----- Original Message -----
From: "phillip holmes" <[log in to unmask]>
> I never make very good points the first time around. I'm not disagreeing
> with anything you say here. What I was trying to say is that people like
> Hammond tried to find mature acts ready to go. These new A&R guys will
> to create new acts that are clones of some other act like Nirvana. 30
> ago, Nirvana would've been pretty much the only band that sounded like
> Nirvana. But perhaps I'm wrong. I've heard more than one surf band that
> sounded like another surf band. Same with the British invasion, Motown,
> doowop, etc.. But there's more than anecdotal evidence that record labels
> will find a pretty face and produce them into a marketable commodity.
> don't even have to sing on pitch any more thanks to digital technology.
> They don't sing the notes, no problem! They don't pick their clothes.
> don't pick their producer. They don't pick the songs. Seems very 1984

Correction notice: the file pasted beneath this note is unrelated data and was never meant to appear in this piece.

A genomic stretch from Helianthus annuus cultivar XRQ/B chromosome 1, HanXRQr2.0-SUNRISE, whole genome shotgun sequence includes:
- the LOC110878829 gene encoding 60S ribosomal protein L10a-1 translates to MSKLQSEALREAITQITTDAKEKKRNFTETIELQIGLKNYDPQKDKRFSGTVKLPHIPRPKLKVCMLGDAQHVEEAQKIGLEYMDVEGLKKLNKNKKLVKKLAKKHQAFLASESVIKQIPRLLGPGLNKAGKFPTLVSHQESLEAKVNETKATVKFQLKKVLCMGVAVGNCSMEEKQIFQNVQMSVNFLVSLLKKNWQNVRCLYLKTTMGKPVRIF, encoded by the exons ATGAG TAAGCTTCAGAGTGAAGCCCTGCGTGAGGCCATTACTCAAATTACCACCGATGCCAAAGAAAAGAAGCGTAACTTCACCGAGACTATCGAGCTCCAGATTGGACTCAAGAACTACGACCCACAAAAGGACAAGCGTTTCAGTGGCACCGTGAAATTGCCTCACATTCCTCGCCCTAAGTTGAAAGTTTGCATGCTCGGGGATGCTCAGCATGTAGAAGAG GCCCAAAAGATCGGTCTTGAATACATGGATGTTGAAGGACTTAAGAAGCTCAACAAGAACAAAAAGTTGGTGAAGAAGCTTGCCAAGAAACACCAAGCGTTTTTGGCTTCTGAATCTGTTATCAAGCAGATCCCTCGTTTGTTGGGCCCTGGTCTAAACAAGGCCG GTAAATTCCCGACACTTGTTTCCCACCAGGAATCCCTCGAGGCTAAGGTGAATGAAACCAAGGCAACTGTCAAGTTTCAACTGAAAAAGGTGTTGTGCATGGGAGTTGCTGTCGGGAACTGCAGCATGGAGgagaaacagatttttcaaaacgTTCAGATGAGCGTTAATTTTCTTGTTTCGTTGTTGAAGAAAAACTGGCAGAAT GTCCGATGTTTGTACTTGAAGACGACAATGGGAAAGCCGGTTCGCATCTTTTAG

> book) meets Tom Parker.
Well, since the beginning of recorded time (in the literal sense!) this is
how the "gram-o-phone plate" industry has operated: "Hey, <record> is
selling! We need something that sounds like THAT!" Of course, in the
early days it was simple...if a Henry Burr disc was selling, you
simply had him record for YOUR company (possibly the same song?)!
Of course, until the "swing era" it was mainly the songs that sold
records...we still don't know EXACTLY how records were sold before
about 1937 or so (one franchised dealer per label?), but in
the early days a customer came in looking for a record of a
given song in a given style (dance band, male vocal, female
vocal, salon orchestra), which meant virtually every record
company recorded the same tunes. One the "swing era" arrived
and younger "bobby-soxers" bought the discs, clients wanted
one particular record, and often would buy any new record
by their favourite artist ("Do you have Goodman's new...?")
So, everybody wants to find "the next big thing," but, if
they find it, they want the artist's record to sound like
something that just sold a whole bunch...or "the last big
Steven C. Barr